This title was first published in 2001. Looking at German-American relations between 1776 and 1835, this study argues that it was day-to-day commercial contacts, rather than official diplomatic ties that forged the way in establishing good relations between the two countries. Although concerned with trade, this work is not strictly one of economic history, but instead looks at how wider economic trends impacted upon the socio-cultural and political connections.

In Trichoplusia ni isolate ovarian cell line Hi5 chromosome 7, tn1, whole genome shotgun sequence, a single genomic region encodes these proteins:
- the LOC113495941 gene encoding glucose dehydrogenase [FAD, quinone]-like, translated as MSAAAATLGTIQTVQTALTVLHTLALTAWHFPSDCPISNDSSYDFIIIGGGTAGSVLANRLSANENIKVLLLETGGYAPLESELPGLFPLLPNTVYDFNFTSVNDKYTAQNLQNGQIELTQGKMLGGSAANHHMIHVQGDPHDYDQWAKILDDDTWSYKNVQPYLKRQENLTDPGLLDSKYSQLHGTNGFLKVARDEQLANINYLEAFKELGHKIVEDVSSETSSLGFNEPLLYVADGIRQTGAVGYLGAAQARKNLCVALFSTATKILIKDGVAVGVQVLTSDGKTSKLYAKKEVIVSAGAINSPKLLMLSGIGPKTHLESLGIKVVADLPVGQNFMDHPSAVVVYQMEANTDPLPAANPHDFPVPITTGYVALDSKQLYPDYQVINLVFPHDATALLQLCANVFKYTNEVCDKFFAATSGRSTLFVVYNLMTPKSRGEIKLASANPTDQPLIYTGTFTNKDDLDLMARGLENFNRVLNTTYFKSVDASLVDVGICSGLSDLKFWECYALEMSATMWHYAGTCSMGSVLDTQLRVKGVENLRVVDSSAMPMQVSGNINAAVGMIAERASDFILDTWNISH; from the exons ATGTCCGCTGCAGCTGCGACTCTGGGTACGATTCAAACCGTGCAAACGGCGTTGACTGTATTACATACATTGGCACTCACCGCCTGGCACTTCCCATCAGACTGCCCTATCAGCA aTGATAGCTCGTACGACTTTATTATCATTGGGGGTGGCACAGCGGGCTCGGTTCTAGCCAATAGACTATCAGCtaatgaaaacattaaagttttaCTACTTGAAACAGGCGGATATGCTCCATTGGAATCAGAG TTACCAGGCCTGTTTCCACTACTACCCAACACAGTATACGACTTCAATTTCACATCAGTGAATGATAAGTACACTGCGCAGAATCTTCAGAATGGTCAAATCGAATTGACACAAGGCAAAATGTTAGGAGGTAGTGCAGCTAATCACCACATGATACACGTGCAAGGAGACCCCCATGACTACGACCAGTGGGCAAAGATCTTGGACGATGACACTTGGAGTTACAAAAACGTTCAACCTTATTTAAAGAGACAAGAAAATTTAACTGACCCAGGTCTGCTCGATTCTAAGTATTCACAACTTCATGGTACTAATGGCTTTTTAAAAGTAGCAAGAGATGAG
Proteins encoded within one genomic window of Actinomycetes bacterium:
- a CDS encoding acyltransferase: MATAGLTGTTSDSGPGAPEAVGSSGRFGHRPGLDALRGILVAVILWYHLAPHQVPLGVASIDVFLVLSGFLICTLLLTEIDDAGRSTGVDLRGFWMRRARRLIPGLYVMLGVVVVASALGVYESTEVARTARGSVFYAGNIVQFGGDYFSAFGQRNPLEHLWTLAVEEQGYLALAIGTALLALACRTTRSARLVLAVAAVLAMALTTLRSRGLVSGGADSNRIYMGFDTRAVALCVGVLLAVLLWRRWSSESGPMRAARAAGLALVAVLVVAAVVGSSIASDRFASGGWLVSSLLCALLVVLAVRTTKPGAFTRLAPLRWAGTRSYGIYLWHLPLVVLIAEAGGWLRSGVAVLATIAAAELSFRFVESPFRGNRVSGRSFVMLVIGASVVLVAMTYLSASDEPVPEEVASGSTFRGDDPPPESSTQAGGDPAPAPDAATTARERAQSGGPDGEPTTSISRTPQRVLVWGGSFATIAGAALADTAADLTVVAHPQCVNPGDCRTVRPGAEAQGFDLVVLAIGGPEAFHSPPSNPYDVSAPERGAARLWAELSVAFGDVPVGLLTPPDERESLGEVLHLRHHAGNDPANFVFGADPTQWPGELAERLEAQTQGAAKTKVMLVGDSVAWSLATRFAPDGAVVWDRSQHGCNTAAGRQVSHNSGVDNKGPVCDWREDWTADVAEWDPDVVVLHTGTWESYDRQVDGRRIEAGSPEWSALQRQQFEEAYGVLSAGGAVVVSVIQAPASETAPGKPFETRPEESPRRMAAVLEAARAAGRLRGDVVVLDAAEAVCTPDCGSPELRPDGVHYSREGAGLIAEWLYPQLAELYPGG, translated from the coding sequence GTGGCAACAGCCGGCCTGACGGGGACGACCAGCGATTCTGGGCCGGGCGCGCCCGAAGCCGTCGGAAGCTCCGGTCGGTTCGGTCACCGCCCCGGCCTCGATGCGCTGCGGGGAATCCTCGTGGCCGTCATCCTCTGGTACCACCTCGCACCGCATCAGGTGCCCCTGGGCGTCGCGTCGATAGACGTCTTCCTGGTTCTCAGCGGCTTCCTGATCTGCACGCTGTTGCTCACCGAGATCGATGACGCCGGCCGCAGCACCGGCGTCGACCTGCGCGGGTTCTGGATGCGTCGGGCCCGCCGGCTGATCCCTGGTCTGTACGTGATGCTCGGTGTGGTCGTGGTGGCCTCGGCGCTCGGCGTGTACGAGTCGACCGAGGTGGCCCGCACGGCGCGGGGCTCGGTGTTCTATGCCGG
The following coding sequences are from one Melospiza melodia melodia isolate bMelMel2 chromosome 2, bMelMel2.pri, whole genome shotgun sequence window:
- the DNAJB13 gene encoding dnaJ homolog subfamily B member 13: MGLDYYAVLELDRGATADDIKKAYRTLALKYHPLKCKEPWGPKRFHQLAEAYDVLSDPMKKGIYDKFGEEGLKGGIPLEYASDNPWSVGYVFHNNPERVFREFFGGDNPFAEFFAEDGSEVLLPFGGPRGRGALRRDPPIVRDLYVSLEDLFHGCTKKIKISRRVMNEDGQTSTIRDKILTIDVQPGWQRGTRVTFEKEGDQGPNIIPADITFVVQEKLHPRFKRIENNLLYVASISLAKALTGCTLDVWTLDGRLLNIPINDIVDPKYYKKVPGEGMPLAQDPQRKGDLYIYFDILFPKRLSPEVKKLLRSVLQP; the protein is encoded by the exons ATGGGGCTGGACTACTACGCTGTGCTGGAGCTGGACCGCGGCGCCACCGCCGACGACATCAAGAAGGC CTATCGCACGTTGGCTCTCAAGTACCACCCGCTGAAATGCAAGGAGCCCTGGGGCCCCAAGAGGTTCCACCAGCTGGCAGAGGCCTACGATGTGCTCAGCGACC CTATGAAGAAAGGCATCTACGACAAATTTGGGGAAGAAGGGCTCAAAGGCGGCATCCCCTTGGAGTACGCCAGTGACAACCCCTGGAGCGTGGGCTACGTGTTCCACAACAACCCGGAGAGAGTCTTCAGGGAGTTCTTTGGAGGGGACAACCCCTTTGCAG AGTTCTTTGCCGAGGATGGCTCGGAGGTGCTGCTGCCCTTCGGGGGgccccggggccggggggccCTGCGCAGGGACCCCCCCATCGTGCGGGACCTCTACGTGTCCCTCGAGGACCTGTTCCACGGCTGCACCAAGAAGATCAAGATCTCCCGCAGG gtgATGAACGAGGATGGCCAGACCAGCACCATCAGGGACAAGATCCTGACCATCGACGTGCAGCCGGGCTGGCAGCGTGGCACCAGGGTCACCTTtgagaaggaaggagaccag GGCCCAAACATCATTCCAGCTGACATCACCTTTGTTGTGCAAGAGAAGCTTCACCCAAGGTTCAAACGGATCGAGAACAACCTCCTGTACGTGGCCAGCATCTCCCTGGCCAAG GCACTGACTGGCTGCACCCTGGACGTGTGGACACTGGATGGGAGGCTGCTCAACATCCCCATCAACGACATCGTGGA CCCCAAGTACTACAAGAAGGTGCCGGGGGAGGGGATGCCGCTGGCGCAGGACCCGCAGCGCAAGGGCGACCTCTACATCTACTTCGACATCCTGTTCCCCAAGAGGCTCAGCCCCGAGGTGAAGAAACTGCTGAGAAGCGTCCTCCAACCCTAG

Table of Contents
Contents: General editor’s preface; Introduction; Germans and Americans; Commerce in the late age of reason; Merchant culture in Germany and the United States; Consuls, trade and the emergence of modern diplomacy; Doing business: the invisible diplomacy of merchants, 1776-1800; Ideology and high hopes: US-German diplomacy, 1776-1800; Napoleon and the war on commerce: 1800-1815; Issues of free trade and recovery: 1815-1835; Conclusions; Epilogue; Bibliography; Index.
'... a well-researched and thoroughly recommended account...' Business History